English Dialects – Scouse

Borderline incomprehensible, even to native English speakers, Scouse is surely the most distinctive regional accent in England.  Scouse evolved from diverse accents, languages and dialects. As a result, it features unusual pronunciations of both vowels and consonants. To make matters worse, Scousers have developed a unique vocabulary which can be utterly mystifying to outsiders.

Where is Scouse spoken?

Scouse refers to the regional accent of the city of Liverpool. Located in the Northwest of England, Liverpool is a port city situated just 45 kilometres from Manchester and yet a world apart. Scouse was originally the local term for a stew eaten by sailors which was made from cheap ingredients. It is thought that the word was derived from “lobscouse”, the Latvian name for this type of meal. The city of Liverpool was synonymous with the stew and so Liverpudlians were to become known as Scousers.

The Scouse accent could be heard only in Liverpool until the latter half of the 20th century. Until this time, people rarely moved far from where they were born. But when the population began travelling further afield for work and better housing, the Liverpudlians took their accents with them. You will now hear scouse spoken throughout Merseyside and the bordering areas. 

Manchester

There is still a great deal of debate about what constitutes a true Scouser. Certainly, the accent varies quite dramatically even within the city. Those from the central and northern districts of Liverpool tend to boast a much stronger and harsher accent that those from the more affluent southern districts. A kilometre is a long way in Liverpool, at least linguistically!

To appreciate the variations in the scouse accent, it is worth listening to natives of the northern and southern areas of the city. Here are two English celebrities who demonstrate the differences between the accents. Actor Stephen Graham hails from Kirby in the north of Liverpool while actor Michael Starke is from Halewood to the south.

The evolution of Scouse

The first references to a distinctive Liverpool accent appeared in the late 19th century. Comments were often made regarding the way that British Prime Minister William Gladstone spoke. He was one of the city’s most illustrious sons and it is clear from historical records that his accent was notable.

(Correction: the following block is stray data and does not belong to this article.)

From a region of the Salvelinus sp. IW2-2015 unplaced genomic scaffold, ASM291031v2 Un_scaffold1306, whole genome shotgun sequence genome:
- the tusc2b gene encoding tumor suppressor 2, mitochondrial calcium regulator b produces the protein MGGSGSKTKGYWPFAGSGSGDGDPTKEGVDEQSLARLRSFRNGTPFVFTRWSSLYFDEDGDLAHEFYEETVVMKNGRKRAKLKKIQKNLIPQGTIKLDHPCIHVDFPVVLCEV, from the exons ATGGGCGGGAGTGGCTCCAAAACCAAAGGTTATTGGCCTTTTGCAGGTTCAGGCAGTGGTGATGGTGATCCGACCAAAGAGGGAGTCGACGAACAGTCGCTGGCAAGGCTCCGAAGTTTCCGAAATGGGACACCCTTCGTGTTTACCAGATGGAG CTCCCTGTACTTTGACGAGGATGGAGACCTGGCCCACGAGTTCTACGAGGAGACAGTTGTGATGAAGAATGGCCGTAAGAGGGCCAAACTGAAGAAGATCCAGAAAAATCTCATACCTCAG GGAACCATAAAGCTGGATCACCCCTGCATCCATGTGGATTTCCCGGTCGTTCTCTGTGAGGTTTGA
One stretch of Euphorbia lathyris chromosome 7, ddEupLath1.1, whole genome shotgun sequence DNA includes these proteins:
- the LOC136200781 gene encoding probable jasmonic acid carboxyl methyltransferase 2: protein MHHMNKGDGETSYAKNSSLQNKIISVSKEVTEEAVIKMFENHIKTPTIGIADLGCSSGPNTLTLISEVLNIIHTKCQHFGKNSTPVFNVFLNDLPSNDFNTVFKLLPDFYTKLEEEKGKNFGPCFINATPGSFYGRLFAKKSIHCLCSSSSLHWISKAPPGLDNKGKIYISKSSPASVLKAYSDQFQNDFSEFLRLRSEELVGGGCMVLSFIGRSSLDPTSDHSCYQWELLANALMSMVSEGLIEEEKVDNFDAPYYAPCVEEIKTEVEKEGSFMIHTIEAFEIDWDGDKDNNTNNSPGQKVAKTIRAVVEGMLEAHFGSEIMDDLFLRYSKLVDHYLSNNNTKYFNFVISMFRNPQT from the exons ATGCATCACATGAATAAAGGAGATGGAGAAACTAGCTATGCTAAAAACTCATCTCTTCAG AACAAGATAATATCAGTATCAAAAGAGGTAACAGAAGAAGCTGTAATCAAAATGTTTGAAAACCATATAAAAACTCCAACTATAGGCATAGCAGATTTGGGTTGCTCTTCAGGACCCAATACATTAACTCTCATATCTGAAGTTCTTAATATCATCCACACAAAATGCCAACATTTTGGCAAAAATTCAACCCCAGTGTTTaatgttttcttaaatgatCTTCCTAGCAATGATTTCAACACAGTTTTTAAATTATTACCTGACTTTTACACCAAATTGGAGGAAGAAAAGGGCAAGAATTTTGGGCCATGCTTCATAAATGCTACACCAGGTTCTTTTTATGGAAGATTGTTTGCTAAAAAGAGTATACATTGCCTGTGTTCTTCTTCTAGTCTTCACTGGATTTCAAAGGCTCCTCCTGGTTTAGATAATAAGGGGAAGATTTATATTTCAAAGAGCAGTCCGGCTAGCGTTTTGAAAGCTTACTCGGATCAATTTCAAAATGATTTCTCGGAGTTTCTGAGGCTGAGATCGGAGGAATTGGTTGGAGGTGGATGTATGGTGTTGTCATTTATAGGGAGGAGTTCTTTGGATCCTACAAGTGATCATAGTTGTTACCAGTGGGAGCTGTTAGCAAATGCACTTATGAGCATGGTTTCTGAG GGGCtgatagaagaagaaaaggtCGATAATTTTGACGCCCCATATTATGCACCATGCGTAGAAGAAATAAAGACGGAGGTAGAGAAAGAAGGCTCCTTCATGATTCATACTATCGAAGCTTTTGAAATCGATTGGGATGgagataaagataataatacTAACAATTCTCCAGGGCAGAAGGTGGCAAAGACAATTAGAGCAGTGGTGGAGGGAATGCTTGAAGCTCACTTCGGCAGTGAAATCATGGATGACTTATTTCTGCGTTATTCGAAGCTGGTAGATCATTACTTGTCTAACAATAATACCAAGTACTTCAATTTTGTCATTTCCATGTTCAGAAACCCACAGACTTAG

Liverpudlians were to acquire their strong and unusual accent courtesy of the busy port on which the city’s economy depended. Liverpool developed strong ties with Scandinavia and the Baltic states via the shipping industry. It is possible to hear Scandinavian inflection (intonation and pitch) in the way that Scousers speak. There is a melodic character to Scouse which is undoubtedly the result of northern European influences. The accent is radically different to that of neighbouring Lancashire which is altogether flatter.

The port of Liverpool welcomed many ships from America and so the American accent has also helped to shape Scouse. But the greatest influence of all was the wave of Irish immigrants that flooded into the city in the 19th century following the Great Famine. 

What does Scouse sound like?

With its clipped vowels, T-glottalization and interdental fricative consonants, Scouse does have much in common with accents across north west England. For instance, “bath” is pronounced with the /a/ sound rather than the longer /ɑː/ of received pronunciation. /th/ is often pronounced as /d/ and so “this” sounds like “dis”. You will find similar tendencies across Lancashire and Yorkshire.

The debuccalisation of /t/ to /h/ at the end of words is common in Liverpool. Thus, “not” is pronounced “noh”, giving the Scouse accent a clipped character. The most obvious feature of Scouse is the fricatisation of the letter/k/ and it is this which really distinguishes the accent from others in the north of the country. Fricatisation is where the sound made is produced from the back of the throat and resonates. Footballer Stephen Gerrard is given to fricatisation.

Scouse words and phrases

It isn’t only pronunciation that makes Scouse so difficult for non-native speakers and even the English to understand. It also possesses its own vocabulary and grammar. As with some European languages and certain American dialects, Scouse has a second person plural pronoun – yous. Instead of saying “what are you all doing tomorrow?” Liverpudlians would say “what are yous doing tomorrow”. In addition, the object pronoun “me” is commonly used in place of “my”. For example, “me pants have fallen down” instead of “my pants have fallen down”.

Here are some uniquely Scouse words which it is worth committing to memory if you plan to visit Liverpool:

Abar: About

Baltic: Freezing

Bevvy: Alcoholic drink

Bevvied: Drunk

Bezzy: Best friend

Bizzy: Police officer

Crimbo: Christmas

Da: Father

G’wed: Go ahead

Kecks: Pants

La: Male friend

Lecky: Electricity

Ma: Mother

Made up: Extremely happy

Scally: Chav

Scran: Food

Sound: Okay

Ta-ra: Goodbye

Woolyback: Someone from the towns and villages near Liverpool

yellow submarine

A word to the wise

It would be impossible to explain every idiosyncrasy of the Scouse accent here. Like most accents, dialects and languages, Scouse is continually evolving. While all native English speakers will recognise Scouse immediately, they may have trouble understanding much of what is being said. Non-native speakers might well find themselves completely mystified. It can take time to tune your ear to the linguistic oddities of Liverpudlians, particularly as they are constantly inventing new ways to confuse the rest of the world! Some might say that Scousers aren’t speaking English at all!